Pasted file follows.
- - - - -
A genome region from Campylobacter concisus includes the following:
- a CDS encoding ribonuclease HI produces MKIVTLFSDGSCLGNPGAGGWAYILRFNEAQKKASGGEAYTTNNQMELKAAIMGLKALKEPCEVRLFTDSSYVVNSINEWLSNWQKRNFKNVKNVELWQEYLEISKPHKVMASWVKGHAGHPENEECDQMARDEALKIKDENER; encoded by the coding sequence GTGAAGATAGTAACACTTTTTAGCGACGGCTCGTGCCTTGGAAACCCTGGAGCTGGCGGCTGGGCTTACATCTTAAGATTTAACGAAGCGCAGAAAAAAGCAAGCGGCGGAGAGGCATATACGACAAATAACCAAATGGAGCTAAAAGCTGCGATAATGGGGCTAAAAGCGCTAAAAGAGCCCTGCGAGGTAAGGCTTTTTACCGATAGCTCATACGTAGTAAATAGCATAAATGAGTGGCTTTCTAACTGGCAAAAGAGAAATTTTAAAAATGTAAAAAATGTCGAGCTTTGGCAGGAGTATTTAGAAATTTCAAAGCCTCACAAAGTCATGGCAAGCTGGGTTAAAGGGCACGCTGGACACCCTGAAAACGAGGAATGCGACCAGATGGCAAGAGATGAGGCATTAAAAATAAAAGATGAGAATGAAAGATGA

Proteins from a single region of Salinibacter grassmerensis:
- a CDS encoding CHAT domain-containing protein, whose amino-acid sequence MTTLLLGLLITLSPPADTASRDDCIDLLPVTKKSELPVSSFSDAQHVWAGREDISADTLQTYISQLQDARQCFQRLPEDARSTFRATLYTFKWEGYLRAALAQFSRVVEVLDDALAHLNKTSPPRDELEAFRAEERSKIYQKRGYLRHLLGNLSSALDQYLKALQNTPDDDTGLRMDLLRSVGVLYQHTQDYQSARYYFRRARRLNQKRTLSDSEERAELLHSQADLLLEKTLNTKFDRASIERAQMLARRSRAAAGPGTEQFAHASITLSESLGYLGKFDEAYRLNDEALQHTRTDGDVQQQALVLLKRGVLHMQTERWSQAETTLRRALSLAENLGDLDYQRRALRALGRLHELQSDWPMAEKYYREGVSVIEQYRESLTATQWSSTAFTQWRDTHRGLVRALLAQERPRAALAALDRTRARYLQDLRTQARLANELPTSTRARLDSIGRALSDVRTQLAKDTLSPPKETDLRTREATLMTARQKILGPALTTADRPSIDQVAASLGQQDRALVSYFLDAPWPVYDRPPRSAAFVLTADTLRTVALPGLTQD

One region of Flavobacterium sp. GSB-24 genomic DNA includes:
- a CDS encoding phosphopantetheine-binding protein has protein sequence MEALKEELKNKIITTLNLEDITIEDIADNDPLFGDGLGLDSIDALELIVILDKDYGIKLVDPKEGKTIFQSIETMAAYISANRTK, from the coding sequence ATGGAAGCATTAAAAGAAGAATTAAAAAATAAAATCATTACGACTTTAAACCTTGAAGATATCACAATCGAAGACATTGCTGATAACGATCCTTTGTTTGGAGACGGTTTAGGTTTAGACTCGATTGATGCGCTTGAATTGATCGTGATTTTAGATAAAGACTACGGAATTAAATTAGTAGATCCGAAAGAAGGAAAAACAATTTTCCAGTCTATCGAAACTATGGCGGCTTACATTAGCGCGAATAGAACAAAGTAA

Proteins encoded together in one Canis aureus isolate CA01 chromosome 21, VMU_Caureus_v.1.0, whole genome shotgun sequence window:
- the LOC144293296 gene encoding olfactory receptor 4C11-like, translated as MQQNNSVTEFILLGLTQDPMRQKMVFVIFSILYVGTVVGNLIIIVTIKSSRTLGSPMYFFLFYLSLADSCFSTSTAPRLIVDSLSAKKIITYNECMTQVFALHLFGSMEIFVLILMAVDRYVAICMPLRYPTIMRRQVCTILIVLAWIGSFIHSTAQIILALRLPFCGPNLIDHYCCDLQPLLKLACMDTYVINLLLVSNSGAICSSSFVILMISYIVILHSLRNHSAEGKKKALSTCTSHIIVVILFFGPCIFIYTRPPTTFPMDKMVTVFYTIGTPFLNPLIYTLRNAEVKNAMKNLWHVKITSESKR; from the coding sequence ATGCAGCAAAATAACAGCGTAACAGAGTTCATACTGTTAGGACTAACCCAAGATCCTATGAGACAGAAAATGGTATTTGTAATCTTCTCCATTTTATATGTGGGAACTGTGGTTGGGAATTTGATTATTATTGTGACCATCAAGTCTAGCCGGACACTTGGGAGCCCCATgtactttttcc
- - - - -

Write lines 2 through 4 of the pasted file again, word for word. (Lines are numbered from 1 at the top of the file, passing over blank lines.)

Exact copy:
- a CDS encoding ribonuclease HI produces MKIVTLFSDGSCLGNPGAGGWAYILRFNEAQKKASGGEAYTTNNQMELKAAIMGLKALKEPCEVRLFTDSSYVVNSINEWLSNWQKRNFKNVKNVELWQEYLEISKPHKVMASWVKGHAGHPENEECDQMARDEALKIKDENER; encoded by the coding sequence GTGAAGATAGTAACACTTTTTAGCGACGGCTCGTGCCTTGGAAACCCTGGAGCTGGCGGCTGGGCTTACATCTTAAGATTTAACGAAGCGCAGAAAAAAGCAAGCGGCGGAGAGGCATATACGACAAATAACCAAATGGAGCTAAAAGCTGCGATAATGGGGCTAAAAGCGCTAAAAGAGCCCTGCGAGGTAAGGCTTTTTACCGATAGCTCATACGTAGTAAATAGCATAAATGAGTGGCTTTCTAACTGGCAAAAGAGAAATTTTAAAAATGTAAAAAATGTCGAGCTTTGGCAGGAGTATTTAGAAATTTCAAAGCCTCACAAAGTCATGGCAAGCTGGGTTAAAGGGCACGCTGGACACCCTGAAAACGAGGAATGCGACCAGATGGCAAGAGATGAGGCATTAAAAATAAAAGATGAGAATGAAAGATGA

Proteins from a single region of Salinibacter grassmerensis:
- a CDS encoding CHAT domain-containing protein, whose amino-acid sequence MTTLLLGLLITLSPPADTASRDDCIDLLPVTKKSELPVSSFSDAQHVWAGREDISADTLQTYISQLQDARQCFQRLPEDARSTFRATLYTFKWEGYLRAALAQFSRVVEVLDDALAHLNKTSPPRDELEAFRAEERSKIYQKRGYLRHLLGNLSSALDQYLKALQNTPDDDTGLRMDLLRSVGVLYQHTQDYQSARYYFRRARRLNQKRTLSDSEERAELLHSQADLLLEKTLNTKFDRASIERAQMLARRSRAAAGPGTEQFAHASITLSESLGYLGKFDEAYRLNDEALQHTRTDGDVQQQALVLLKRGVLHMQTERWSQAETTLRRALSLAENLGDLDYQRRALRALGRLHELQSDWPMAEKYYREGVSVIEQYRESLTATQWSSTAFTQWRDTHRGLVRALLAQERPRAALAALDRTRARYLQDLRTQARLANELPTSTRARLDSIGRALSDVRTQLAKDTLSPPKETDLRTREATLMTARQKILGPALTTADRPSIDQVAASLGQQDRALVSYFLDAPWPVYDRPPRSAAFVLTADTLRTVALPGLTQD